• Work with a globally agreed set of terminology and hashtags (#)
  • Collaborate and share

Don’t duplicate what others are already doing

As the very partial list of recent initiatives at the end of this post indicates, many crowdsourcing projects have been created across the world to gather data from people about infections and behaviours relating to Covid-19.  Most of these are well-intentioned, although there will also be those that are using such means unscrupulously also to gather data for other purposes.  Many of these initiatives ask very similar questions.  Not only is it a waste of resources to design and build several competing platforms in a country (or globally), but individual citizens will also soon get bored of responding to multiple different platforms and surveys.  The value of each initiative will therefore go down, especially if there is no means of aggregating the data.  Competition between companies may well be an essential element of the global capitalist system enabling the fittest  to accrue huge profits, but it is inappropriate in the present circumstances where there are insufficient resources available to tackle the very immediate responses needed across the world.

Treat privacy and security very carefully

Most digital platforms claim to treat the security of their users very seriously.  Yet the reality is that many fail to protect the privacy of much personal information sufficiently, especially when software is developed rapidly by people who may not prioritise this issue and cut corners in their desire to get to market as quickly as possible.  Personal information about health status and location is especially sensitive.  It can therefore be hugely risky for people to provide information about whether they are infected with a virus that is as easily transmitted as Covid-19, while also providing their location so that this can then be mapped and others can see it.  Great care should be taken over the sort of information that is asked and the scale at which responses are expected.  It is not really necessary to know the postcode/zipcode of someone, if just the county or province will do.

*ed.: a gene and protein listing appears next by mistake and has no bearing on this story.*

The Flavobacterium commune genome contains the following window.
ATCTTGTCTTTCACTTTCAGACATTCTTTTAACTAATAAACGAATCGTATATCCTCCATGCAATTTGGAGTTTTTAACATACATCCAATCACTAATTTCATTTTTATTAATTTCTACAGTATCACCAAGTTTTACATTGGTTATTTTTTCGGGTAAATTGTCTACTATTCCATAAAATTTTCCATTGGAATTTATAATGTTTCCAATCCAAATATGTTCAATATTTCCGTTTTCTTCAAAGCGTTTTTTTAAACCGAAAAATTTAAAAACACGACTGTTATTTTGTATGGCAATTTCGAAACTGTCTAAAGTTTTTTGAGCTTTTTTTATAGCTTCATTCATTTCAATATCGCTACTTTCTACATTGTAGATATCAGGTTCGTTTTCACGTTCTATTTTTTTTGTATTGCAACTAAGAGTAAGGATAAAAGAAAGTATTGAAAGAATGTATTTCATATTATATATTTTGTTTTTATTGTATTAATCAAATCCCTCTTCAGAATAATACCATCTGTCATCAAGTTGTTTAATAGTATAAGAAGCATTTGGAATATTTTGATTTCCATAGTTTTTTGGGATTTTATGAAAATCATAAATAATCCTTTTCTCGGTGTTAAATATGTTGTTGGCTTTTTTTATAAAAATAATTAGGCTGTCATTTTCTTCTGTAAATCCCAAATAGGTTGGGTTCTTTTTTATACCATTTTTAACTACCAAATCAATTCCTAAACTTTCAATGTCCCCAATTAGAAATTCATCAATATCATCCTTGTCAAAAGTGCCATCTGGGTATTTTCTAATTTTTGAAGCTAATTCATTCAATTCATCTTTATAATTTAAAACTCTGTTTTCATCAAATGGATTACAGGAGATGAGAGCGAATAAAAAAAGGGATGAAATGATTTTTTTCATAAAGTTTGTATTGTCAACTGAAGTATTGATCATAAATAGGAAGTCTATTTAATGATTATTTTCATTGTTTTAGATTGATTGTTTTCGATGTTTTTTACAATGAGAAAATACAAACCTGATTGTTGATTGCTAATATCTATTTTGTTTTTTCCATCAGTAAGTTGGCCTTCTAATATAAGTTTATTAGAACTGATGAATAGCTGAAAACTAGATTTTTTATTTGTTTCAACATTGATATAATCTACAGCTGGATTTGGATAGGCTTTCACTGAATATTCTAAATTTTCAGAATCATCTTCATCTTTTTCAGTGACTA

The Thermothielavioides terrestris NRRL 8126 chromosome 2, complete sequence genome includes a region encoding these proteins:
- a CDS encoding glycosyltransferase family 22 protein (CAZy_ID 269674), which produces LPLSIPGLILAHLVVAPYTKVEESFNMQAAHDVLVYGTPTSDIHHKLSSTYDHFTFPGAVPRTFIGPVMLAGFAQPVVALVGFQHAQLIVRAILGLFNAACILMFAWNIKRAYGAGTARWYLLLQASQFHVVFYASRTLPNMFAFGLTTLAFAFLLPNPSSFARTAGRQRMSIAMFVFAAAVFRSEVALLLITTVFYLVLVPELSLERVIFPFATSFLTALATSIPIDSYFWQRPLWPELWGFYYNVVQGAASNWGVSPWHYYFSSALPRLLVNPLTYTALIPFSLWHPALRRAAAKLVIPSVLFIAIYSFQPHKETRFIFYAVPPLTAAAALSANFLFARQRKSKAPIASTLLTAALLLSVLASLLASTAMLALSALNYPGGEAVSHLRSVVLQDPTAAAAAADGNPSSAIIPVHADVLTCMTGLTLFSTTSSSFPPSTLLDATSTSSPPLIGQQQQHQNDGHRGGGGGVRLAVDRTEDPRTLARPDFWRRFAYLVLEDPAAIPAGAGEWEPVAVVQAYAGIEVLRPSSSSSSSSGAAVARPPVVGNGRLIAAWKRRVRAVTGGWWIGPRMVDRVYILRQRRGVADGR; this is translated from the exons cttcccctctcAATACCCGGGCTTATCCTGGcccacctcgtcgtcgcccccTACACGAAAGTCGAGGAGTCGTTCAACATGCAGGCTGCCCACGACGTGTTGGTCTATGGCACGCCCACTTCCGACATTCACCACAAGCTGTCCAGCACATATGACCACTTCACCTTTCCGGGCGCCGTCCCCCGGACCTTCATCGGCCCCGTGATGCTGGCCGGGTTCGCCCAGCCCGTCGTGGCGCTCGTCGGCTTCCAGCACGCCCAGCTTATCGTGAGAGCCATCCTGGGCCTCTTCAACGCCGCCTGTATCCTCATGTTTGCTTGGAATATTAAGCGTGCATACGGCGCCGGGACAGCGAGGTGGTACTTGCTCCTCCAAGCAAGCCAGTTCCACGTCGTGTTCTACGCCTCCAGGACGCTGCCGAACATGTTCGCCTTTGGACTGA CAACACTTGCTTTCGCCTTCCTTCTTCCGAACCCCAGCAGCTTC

Don’t detract from official and (hopefully) accurate information